Science and Technology Innovation Program
Wall Street Journal Economics reporter and Wilson Center alum David Wessel writes a post about the serious game Budget Hero for the WSJ’s Washington Wire blog, featuring comments from Dave Rejeski and links to the game and the weekly Data Reports.
"'Budget Hero' is not quite “Angry Birds” — yet it will leave you squawking mad about the ruinous consequences of politicians’ failure to reach a debt agreement," writes Dana Milbank about the latest edition of the game that allows players to play out budget scenarios using the budget policies of President Obama and Governor Romney as well as the impending “fiscal cliff.”
The creators of “Budget Hero,” the popular serious game which helps people of all ages understand the federal budget and the trade-offs involved in the budgetary process, have launched an Election Edition to illuminate the budget impact of policies championed by President Barack Obama and Gov. Mitt Romney as well as those related to the impending “fiscal cliff.”
More than 1.3 million people have played Budget Hero, the popular serious game designed to help people of all ages understand the Federal budget and the trade-offs involved in the budgetary process. Here is a sampling of quotes from some of those players.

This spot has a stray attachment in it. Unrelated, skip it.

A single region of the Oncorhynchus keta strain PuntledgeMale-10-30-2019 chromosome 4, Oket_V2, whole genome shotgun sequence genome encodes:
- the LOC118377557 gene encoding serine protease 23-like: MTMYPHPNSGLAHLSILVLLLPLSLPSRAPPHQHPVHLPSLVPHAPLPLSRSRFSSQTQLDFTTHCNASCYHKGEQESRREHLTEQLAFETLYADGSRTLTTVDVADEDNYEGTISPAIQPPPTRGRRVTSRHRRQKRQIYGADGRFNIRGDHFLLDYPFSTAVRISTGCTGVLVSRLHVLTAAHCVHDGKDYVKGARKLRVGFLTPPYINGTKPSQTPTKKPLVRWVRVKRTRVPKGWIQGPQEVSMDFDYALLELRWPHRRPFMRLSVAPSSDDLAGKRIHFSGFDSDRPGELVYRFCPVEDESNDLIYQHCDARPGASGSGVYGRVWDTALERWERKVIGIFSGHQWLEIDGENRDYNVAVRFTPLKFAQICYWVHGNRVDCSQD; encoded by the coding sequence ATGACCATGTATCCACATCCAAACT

The CommonsLab is proud to announce the release of a report by Ed Robson evaluating liability issues in social media and crowdsourcing.
Jane Harman writes about the potential of serious games – like the Wilson Center’s own Budget Hero – to engage citizens in public policy and even fix our broken Congress in Bloomberg's "My Bright Idea" column.
Games are a great way to explore policy options because they allow the player to see both intended and unintended consequences of decisions, said Diane Tucker who directs the Center’s Serious Games Initiative. Tucker described important updates coming this fall with the Election Edition of the serious game Budget Hero.
“Budget Hero,” the computer game, designed to help people of all ages understand the Federal budget and the underlying issues that shape it, is now offered on the free resource GameUp™, BrainPOP’s collection of cross-curricular game titles from leading publishers.
The Fordham Center on Law and Information Policy at Fordham Law School and the Commons Lab of the Woodrow Wilson International Center for Scholars are working together on a project focused on privacy and information systems that are being developed to help locate missing persons during natural disasters.